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What is Propanol? - Structure & Formula

Instructor: Artem Cheprasov

Artem has a doctor of veterinary medicine degree.

This lesson teaches you about propanol. You'll learn its various names, formulas, structure, properties as well as safety considerations if you're going to be working with it.

What is Propanol?

They say that staring at the sun can lead to permanent blindness. But that's not the only thing that can lead to permanent blindness. Eye contact with a substance called propanol can do the same thing. At the very least, it'll cause severe irritation to your eyes. Try to avoid doing that if you're about to start working with propanol as you'll need to save your vision for this lesson on propanol's structure, formula uses and more!

Structure, Formula, & Properties

Propanol is also called 1-propanol, n-Propanol, or propan-1-ol. Just keep that in mind in case you come across a text that uses a variation of its name. Similarly, some texts may use one or another molecular formula to represent propanol instead, thus you should be aware of these two formulas:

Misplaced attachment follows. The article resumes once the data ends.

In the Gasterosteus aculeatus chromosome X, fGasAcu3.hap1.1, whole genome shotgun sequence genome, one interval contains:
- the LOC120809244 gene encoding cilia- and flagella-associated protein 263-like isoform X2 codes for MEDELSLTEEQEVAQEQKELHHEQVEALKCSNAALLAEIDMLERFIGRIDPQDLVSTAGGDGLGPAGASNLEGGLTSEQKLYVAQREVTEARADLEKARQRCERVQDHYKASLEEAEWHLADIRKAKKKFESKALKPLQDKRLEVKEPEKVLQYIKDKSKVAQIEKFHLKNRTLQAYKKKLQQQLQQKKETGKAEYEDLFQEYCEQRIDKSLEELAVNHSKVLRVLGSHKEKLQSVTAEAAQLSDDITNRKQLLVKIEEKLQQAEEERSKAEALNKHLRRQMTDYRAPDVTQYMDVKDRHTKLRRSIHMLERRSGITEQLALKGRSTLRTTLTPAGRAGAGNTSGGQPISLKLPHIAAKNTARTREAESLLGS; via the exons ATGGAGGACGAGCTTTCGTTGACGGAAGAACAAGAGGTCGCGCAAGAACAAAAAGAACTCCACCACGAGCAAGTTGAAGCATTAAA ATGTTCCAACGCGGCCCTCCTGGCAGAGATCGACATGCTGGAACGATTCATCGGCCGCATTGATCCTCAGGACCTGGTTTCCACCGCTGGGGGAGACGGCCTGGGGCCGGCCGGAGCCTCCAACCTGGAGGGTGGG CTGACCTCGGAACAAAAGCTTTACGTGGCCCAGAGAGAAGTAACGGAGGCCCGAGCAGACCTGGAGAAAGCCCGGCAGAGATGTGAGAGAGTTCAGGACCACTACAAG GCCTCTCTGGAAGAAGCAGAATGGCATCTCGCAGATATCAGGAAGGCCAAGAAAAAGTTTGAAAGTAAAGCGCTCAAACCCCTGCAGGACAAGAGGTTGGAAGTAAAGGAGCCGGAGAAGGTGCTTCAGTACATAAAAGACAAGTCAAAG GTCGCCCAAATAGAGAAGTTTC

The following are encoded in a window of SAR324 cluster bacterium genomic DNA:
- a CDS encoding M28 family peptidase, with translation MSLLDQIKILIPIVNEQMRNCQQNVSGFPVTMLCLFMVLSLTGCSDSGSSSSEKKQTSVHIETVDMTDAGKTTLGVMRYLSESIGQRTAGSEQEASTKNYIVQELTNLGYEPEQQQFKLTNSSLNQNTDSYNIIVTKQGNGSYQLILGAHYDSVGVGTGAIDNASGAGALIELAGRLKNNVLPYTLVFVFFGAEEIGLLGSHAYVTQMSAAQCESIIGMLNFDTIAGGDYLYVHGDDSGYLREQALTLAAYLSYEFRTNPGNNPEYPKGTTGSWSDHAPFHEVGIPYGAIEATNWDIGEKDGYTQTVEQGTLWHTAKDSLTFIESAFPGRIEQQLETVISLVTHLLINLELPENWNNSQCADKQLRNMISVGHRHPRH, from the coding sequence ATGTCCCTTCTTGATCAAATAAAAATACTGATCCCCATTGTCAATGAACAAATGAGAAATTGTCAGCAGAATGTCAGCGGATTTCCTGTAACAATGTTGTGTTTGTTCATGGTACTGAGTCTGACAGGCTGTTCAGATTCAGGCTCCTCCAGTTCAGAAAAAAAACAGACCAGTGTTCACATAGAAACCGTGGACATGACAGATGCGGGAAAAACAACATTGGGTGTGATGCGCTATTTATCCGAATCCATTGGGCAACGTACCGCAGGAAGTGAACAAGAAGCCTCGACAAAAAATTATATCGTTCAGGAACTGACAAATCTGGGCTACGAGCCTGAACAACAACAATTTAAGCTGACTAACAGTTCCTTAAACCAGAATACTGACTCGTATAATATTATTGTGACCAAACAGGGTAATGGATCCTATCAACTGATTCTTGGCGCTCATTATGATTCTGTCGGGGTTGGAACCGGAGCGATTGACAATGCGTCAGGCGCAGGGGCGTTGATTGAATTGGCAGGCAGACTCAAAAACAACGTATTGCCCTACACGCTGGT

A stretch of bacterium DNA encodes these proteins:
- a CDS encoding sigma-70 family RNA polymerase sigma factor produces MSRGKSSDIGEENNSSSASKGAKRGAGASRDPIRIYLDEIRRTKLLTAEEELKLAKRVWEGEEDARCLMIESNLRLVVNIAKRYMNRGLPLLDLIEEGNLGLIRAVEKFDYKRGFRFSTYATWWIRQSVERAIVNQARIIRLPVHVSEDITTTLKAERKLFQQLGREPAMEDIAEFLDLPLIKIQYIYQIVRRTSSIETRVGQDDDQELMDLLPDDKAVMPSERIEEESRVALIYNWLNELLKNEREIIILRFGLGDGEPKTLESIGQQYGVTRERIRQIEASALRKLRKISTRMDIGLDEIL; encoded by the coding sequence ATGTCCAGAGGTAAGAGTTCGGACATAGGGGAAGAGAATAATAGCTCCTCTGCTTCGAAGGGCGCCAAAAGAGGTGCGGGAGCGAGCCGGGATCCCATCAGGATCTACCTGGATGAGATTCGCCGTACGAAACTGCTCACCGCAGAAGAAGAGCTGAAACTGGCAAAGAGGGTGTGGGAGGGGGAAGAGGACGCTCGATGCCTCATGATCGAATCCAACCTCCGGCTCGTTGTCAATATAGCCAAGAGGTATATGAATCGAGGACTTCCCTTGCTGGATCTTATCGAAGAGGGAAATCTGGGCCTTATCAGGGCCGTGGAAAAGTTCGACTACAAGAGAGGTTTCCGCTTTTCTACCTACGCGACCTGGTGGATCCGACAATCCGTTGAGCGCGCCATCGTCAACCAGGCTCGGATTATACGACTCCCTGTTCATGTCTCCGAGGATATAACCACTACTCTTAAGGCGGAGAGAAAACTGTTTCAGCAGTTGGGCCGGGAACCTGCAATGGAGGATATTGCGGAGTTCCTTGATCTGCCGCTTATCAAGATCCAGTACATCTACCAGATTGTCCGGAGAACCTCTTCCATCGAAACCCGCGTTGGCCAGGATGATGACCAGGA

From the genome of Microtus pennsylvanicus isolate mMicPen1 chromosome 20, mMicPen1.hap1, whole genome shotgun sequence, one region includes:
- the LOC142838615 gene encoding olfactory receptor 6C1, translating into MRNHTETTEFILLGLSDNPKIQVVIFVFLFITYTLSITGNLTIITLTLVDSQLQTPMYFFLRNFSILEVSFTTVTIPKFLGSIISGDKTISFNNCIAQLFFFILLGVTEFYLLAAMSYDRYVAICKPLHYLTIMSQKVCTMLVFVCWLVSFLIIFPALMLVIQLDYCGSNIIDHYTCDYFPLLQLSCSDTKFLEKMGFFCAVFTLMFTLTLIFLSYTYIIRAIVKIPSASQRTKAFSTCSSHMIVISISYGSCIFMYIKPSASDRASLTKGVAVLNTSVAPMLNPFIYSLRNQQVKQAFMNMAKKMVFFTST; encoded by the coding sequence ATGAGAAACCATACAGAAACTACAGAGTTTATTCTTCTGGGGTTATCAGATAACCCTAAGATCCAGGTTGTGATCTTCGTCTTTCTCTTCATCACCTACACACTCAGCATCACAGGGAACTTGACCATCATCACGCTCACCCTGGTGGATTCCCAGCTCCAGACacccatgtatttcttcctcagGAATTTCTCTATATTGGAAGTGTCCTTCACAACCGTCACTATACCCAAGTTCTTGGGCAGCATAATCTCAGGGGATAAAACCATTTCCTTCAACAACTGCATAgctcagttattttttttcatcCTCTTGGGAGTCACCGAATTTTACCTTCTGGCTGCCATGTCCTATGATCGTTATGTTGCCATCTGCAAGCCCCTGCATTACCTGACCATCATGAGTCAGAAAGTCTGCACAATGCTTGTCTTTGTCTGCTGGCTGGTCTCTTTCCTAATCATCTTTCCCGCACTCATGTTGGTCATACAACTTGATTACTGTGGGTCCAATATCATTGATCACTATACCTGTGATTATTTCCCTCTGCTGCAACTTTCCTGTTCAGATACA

p

Potentially, the text may also show the structure of propanol, which is symbolized by the three dimensional (ball and stick) model contained herein.

The 3D representation of propanols structure.
p

If you were to work with propanol, you'd notice that it is a clear and colorless liquid that has a musty alcohol-like smell to it. If you were to try and taste it (not recommended, mind you) then you would describe it as having the flavor of a ripe fruit with a burning taste to boot.

Safety & Health

The reason you shouldn't swallow this is because if you accidentally aspirate it (meaning if you inhale it into your lungs) you would die a very unpleasant death from chemical aspiration pneumonia. In short, this would be like metaphorically setting your lungs on fire with a chemical and then not being able to breathe as a result of the damage that occurs from there.

Actually, you don't need to choke on propanol to experience unpleasant side effects. Inhalation of its vapors in an excessive and prolonged fashion can lead to a headache, dizziness and drowsiness. In severe cases, there will be profound depression of the central nervous system which may entail a lack of coordination and unconsciousness.

As you learned in the introduction, avoid getting propanol into your eyes. If this happens, it can cause severe irritation, chemical burns, vision loss and potentially blindness. Even propanol's vapors can irritate the eyes, so always wear protective gear when handling it.

This may mean protecting your skin when working with it as well. That's because if you get propanol onto your skin for a long period of time, you'll experience irritation, drying and flaking.

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